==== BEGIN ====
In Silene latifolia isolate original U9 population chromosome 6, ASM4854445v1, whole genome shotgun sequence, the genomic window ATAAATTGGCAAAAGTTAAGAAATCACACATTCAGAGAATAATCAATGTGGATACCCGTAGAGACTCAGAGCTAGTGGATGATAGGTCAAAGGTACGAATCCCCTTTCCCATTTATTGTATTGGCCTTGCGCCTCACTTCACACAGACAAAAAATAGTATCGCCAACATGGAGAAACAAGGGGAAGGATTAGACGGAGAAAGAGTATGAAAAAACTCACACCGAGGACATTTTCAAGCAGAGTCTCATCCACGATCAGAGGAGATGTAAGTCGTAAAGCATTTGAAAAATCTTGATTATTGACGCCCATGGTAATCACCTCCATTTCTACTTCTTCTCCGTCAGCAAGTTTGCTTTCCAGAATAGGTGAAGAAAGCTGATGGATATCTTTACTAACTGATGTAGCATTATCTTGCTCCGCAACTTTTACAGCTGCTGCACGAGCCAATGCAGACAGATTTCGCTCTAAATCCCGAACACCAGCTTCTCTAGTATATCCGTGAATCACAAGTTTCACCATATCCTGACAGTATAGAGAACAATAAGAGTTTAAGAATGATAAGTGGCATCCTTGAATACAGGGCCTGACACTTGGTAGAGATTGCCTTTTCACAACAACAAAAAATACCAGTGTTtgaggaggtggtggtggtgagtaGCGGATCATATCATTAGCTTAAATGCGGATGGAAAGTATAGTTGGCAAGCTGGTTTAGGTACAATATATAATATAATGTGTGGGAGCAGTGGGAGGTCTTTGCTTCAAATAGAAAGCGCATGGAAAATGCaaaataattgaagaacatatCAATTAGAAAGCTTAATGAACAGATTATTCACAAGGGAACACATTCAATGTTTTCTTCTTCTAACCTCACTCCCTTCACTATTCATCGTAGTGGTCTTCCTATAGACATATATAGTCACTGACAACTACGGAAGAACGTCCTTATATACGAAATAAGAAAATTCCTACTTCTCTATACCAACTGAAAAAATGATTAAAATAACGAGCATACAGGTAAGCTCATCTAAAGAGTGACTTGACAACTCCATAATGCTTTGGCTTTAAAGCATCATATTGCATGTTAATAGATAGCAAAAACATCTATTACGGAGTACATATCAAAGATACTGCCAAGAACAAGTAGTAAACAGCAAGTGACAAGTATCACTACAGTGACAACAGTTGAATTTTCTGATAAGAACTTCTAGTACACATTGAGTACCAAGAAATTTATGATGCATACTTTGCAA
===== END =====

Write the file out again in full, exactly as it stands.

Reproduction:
In Silene latifolia isolate original U9 population chromosome 6, ASM4854445v1, whole genome shotgun sequence, the genomic window ATAAATTGGCAAAAGTTAAGAAATCACACATTCAGAGAATAATCAATGTGGATACCCGTAGAGACTCAGAGCTAGTGGATGATAGGTCAAAGGTACGAATCCCCTTTCCCATTTATTGTATTGGCCTTGCGCCTCACTTCACACAGACAAAAAATAGTATCGCCAACATGGAGAAACAAGGGGAAGGATTAGACGGAGAAAGAGTATGAAAAAACTCACACCGAGGACATTTTCAAGCAGAGTCTCATCCACGATCAGAGGAGATGTAAGTCGTAAAGCATTTGAAAAATCTTGATTATTGACGCCCATGGTAATCACCTCCATTTCTACTTCTTCTCCGTCAGCAAGTTTGCTTTCCAGAATAGGTGAAGAAAGCTGATGGATATCTTTACTAACTGATGTAGCATTATCTTGCTCCGCAACTTTTACAGCTGCTGCACGAGCCAATGCAGACAGATTTCGCTCTAAATCCCGAACACCAGCTTCTCTAGTATATCCGTGAATCACAAGTTTCACCATATCCTGACAGTATAGAGAACAATAAGAGTTTAAGAATGATAAGTGGCATCCTTGAATACAGGGCCTGACACTTGGTAGAGATTGCCTTTTCACAACAACAAAAAATACCAGTGTTtgaggaggtggtggtggtgagtaGCGGATCATATCATTAGCTTAAATGCGGATGGAAAGTATAGTTGGCAAGCTGGTTTAGGTACAATATATAATATAATGTGTGGGAGCAGTGGGAGGTCTTTGCTTCAAATAGAAAGCGCATGGAAAATGCaaaataattgaagaacatatCAATTAGAAAGCTTAATGAACAGATTATTCACAAGGGAACACATTCAATGTTTTCTTCTTCTAACCTCACTCCCTTCACTATTCATCGTAGTGGTCTTCCTATAGACATATATAGTCACTGACAACTACGGAAGAACGTCCTTATATACGAAATAAGAAAATTCCTACTTCTCTATACCAACTGAAAAAATGATTAAAATAACGAGCATACAGGTAAGCTCATCTAAAGAGTGACTTGACAACTCCATAATGCTTTGGCTTTAAAGCATCATATTGCATGTTAATAGATAGCAAAAACATCTATTACGGAGTACATATCAAAGATACTGCCAAGAACAAGTAGTAAACAGCAAGTGACAAGTATCACTACAGTGACAACAGTTGAATTTTCTGATAAGAACTTCTAGTACACATTGAGTACCAAGAAATTTATGATGCATACTTTGCAA